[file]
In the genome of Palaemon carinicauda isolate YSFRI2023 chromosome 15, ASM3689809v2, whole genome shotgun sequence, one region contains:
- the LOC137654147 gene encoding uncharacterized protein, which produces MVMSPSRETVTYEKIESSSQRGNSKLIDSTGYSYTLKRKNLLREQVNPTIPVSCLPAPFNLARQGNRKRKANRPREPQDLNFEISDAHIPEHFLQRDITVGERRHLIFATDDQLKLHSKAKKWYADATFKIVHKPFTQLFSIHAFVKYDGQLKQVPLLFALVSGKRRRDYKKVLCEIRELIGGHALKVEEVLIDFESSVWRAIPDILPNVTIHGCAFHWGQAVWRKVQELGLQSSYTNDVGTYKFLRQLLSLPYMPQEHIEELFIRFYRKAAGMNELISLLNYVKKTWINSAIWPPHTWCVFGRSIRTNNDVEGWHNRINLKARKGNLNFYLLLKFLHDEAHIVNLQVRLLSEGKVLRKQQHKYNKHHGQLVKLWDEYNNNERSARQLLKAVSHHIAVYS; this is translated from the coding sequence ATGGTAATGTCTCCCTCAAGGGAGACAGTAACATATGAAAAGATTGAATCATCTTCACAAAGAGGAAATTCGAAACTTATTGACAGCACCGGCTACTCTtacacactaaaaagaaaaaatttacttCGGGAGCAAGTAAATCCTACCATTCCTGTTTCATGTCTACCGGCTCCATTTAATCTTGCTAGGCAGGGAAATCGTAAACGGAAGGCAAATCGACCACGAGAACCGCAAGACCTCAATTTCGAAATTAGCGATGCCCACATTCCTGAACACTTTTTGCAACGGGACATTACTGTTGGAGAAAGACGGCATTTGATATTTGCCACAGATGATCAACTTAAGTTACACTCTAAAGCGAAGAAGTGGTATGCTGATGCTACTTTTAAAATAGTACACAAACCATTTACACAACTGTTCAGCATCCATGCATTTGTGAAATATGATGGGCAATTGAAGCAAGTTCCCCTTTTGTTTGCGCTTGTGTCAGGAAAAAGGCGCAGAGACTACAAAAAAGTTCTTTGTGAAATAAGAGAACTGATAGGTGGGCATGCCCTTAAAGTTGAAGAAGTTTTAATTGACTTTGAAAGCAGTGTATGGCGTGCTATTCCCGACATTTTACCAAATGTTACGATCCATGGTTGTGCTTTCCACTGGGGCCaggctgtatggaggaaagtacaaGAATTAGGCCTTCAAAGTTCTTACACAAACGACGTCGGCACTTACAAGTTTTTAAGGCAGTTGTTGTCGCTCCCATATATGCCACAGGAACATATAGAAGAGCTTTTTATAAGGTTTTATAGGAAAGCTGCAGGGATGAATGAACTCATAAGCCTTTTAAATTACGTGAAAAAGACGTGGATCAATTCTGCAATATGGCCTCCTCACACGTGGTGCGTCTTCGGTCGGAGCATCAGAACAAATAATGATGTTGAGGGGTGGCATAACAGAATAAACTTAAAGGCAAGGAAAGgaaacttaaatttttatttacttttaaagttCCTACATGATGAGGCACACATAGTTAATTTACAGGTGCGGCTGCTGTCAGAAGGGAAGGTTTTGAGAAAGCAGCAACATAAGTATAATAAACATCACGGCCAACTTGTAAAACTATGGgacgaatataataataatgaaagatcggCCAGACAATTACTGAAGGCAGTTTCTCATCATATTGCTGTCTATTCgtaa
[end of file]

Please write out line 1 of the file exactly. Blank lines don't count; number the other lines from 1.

In the genome of Palaemon carinicauda isolate YSFRI2023 chromosome 15, ASM3689809v2, whole genome shotgun sequence, one region contains: